Tuesday, August 9, 2011
Bide-A-Wee Caponata (With Reflections on Unexpected Influences)
I find it amusing and instructive to look back over the years, think of how I cook today, how I cooked back when, and consider how I got from there to here. I can see now a whole pile of extremely various factors: Mom & Dad influences; my late-teen swing into vegetarianism; time spent on the east coast, and in Virginia; certainly my year in China, and travels in France, but also time spent on the shores of Lake Superior, and a bike trip in Nova Scotia. People I met influenced me greatly, as well, and so did television cooking shows (I've mentioned Jacques Pépin's Today's Gourmet more than once, but I also fell in love with Madeleine Kamman through her long-ago cooking series), and books.
Among the books that have had the biggest impact on how I approach cooking, I'd love to be able to say that it was conscientious study of the methods of Escoffier and Careme that formed my culinary thinking, with peripheral influences of Basques, Tuscan, and Catalan gastronomy--but, you know, I'd be lyin'. And while I've had Mastering the Art... on my shelf for many years, I mostly pick it up to put it down again. I used to own a Joel Robuchon book written by Patricia Wells, Simply French that was so absurdly misnamed, it got me all rankled every time I picked it up--the recipes therein are simple if you own a truffle farm, and a flock of fattened fowl to harvest foie gras, and then there's the caviar.... I finally had to get rid of it.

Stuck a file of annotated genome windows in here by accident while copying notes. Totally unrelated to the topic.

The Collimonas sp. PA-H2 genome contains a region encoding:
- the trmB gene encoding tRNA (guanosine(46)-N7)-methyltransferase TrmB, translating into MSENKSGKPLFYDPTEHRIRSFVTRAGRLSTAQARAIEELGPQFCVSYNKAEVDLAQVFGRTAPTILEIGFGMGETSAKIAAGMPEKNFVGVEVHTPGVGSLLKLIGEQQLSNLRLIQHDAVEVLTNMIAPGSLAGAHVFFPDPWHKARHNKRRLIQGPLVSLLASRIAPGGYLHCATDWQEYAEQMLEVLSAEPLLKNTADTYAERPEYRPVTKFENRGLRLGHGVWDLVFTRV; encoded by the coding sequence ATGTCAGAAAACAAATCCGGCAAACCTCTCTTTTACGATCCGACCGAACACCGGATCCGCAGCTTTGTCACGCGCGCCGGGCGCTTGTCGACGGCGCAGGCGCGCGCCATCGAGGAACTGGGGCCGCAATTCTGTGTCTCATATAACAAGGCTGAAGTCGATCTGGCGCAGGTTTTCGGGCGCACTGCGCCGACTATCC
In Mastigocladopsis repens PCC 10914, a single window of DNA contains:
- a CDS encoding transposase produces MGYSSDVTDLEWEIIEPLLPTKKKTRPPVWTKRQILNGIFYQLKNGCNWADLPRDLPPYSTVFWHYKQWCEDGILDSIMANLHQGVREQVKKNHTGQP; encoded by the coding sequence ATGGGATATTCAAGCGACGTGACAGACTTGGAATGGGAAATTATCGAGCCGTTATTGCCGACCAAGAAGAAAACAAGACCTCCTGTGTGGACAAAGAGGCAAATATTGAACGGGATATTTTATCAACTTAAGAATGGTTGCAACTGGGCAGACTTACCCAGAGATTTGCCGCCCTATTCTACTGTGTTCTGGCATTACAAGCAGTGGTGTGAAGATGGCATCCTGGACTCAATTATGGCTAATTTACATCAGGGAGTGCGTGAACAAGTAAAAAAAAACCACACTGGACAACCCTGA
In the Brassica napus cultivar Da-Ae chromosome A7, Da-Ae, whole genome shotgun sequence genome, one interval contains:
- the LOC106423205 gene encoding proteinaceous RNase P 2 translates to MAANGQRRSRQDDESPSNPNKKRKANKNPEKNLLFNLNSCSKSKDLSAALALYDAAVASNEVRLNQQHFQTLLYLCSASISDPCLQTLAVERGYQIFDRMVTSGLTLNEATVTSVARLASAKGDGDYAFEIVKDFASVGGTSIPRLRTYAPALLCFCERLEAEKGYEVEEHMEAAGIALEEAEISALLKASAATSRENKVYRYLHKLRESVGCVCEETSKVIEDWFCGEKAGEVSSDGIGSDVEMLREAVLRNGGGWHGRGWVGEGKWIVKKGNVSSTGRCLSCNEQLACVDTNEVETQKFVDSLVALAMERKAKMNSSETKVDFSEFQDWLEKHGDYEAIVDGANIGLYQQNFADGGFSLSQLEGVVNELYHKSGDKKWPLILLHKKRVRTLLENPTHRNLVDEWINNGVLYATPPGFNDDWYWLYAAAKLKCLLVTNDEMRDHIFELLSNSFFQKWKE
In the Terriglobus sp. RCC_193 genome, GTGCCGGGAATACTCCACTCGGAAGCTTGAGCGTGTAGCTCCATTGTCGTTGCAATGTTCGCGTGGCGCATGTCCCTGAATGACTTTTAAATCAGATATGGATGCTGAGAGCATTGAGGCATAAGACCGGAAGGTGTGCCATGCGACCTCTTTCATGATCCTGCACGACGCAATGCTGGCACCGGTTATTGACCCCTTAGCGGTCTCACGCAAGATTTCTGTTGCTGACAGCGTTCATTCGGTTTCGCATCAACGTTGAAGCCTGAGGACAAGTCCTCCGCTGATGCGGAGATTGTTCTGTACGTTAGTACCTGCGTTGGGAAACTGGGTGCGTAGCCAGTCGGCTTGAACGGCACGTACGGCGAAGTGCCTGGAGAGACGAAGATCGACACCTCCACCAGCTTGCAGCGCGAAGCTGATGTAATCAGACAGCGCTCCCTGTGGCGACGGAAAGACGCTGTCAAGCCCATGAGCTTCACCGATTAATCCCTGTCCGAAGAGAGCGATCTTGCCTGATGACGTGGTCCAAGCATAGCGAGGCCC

But there's one modest, unassuming cookbook that I first purchased decades ago, and that has stayed relevant to me all that time. I've mentioned it here before, The Country Gourmet, by Gil and Sherril Roth. The Roths were New York chefs transplanted to North Carolina, where they set about growing most of their food, and procuring what they couldn't produce from local sources. In other words, they anticipated the whole local-seasonal eating trend, with a strong strain of self-sufficiency in the mix. The book is arranged more or less by the seasons, and it ranges from the stalwart basics to the oddly idiosyncratic--there's a chapter devoted to a dinner of Indian dishes, for instance, which still strikes me as odd when I'm flipping through the book, though I've tried some of those recipes, and they're good.